How to Make Wearables Even More Efficient With This New Tech #WearableWednesday #wearabletech #tech
This new tiny sensor caught my eye on a post on Institution of Mechanical Engineers with promises of low power and long range. Hey, those things usually don’t go together, but engineers at the University of Washington have created the first wide-area backscatter system. Here’s how it works according to the post.
The team’s system has three components: a radio signal source, sensors that encode information in reflections of the signal, and an inexpensive receiver which decodes the information. They introduced a new type of modulation – called chirp spread spectrum – into the “backscatter” design, spreading the reflected signals across multiple frequencies and achieving greater sensitivity and range.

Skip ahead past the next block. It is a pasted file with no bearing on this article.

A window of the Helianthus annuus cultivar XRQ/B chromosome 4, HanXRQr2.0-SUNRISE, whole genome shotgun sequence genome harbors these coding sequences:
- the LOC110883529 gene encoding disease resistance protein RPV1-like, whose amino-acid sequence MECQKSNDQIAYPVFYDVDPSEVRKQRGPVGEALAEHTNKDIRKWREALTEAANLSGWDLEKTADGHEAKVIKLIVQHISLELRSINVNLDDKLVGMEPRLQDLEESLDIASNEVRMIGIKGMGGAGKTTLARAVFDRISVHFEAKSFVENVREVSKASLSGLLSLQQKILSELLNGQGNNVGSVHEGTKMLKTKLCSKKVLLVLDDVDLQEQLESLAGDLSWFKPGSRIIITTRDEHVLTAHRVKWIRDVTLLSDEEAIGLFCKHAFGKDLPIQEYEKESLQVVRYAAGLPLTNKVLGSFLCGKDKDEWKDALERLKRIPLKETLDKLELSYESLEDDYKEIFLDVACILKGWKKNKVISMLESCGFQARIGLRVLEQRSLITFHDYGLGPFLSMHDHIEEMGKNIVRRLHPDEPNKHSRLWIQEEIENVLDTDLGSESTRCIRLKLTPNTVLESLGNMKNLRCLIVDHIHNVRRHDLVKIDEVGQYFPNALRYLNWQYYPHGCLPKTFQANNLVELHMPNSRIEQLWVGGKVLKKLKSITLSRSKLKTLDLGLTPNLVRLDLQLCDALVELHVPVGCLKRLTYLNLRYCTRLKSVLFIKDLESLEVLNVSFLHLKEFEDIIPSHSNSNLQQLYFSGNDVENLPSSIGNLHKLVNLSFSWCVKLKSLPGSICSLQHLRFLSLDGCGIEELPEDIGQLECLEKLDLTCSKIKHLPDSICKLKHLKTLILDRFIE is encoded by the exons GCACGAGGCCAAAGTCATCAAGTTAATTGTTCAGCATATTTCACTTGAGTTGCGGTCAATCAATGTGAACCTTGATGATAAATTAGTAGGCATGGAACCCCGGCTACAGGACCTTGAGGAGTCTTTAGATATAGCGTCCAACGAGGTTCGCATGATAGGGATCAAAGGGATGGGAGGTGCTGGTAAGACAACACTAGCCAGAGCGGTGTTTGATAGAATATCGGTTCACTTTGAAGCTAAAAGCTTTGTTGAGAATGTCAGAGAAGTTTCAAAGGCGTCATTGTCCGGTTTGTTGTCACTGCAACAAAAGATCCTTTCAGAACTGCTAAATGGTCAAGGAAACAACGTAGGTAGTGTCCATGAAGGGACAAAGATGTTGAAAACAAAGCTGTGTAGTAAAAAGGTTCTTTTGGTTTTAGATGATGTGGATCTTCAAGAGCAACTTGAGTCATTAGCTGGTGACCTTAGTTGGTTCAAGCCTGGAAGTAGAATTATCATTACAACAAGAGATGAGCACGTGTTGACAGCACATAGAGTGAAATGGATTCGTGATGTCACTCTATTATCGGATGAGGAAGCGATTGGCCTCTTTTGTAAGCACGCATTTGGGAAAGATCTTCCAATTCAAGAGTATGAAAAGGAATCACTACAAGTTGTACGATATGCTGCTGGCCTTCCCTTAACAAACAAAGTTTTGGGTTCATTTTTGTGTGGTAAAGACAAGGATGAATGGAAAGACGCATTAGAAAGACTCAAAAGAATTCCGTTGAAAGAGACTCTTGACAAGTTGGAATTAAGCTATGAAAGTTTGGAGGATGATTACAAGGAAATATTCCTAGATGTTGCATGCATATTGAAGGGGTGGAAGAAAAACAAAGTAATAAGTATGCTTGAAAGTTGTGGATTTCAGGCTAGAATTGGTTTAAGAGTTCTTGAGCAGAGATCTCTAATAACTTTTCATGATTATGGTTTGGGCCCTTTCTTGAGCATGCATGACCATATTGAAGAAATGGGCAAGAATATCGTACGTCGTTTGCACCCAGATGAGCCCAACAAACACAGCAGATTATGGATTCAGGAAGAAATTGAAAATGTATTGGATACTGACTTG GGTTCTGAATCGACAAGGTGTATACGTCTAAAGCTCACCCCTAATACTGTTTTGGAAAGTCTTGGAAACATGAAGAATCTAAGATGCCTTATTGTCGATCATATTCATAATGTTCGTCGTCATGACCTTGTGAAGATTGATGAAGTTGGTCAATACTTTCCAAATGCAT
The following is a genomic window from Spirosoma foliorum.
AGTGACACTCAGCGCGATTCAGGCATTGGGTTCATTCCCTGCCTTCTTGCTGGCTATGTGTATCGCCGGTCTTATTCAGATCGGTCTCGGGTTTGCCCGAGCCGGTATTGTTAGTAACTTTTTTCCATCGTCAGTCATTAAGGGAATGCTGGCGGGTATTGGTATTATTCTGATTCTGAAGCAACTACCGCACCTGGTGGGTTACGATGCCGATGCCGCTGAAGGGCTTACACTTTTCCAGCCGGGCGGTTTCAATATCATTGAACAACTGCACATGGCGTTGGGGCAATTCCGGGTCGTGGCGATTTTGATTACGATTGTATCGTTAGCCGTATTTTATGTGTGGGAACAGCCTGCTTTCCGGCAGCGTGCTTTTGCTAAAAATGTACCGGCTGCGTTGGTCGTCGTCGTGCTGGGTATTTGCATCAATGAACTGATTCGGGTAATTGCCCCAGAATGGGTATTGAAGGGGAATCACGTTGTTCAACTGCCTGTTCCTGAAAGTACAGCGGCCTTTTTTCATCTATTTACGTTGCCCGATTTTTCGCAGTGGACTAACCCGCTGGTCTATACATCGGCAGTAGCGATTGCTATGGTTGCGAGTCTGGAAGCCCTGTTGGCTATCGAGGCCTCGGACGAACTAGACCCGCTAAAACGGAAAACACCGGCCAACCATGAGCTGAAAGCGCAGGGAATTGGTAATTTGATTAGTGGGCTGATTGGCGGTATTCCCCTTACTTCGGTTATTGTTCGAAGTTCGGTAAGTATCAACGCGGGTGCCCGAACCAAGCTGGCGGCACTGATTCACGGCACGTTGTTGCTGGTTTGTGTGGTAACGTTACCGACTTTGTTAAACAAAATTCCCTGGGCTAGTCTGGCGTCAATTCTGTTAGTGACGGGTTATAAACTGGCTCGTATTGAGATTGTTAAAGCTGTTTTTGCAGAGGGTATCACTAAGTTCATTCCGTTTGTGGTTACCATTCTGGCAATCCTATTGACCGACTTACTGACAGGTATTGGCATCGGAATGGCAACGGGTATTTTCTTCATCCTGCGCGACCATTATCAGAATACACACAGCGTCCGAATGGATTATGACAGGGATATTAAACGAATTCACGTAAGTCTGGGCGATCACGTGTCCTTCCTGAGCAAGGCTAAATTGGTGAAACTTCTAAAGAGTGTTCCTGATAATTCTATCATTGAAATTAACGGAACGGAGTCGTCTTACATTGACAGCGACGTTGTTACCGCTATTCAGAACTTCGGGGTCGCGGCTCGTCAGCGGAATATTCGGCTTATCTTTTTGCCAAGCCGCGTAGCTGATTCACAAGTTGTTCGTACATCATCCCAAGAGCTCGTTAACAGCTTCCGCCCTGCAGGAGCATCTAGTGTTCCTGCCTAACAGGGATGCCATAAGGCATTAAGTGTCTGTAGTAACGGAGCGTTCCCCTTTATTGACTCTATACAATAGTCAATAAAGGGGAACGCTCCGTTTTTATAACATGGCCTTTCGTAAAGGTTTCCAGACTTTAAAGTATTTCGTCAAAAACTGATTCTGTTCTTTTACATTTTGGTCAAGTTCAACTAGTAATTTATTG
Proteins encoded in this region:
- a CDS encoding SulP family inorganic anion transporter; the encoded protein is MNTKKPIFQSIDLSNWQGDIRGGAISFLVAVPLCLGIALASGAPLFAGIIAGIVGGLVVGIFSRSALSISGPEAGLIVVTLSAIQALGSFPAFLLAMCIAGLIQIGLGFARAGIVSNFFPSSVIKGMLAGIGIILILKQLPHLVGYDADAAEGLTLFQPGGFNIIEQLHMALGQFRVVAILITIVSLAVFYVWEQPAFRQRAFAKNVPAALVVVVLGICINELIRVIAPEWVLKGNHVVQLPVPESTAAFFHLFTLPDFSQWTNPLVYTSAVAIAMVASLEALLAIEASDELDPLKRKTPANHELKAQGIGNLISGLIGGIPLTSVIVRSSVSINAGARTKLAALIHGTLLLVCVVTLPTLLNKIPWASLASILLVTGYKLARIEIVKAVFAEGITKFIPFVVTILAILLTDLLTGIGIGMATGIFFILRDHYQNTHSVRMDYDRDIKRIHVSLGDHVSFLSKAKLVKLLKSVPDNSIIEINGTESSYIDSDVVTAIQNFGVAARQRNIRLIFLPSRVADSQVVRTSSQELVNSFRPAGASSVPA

The range for the setup is almost 3km and brings a variety of potential uses including medtech and farming. In fact the team tested some interesting devices according to the post.
The engineers built a smart contact lens prototype and a flexible epidermal patch, which transmitted across a 307m2 atrium – far further than a prior maximum range of about 1m.
For more information on this project, check out the team’s paper. LoRa (Long range, low power) is becoming a common phrase among hardware lovers, and you can learn more about the benefits by diving into our guide for the Adafruit Feather 32u4 with LoRa Radio Module. Long distance relationships can be a beautiful thing.
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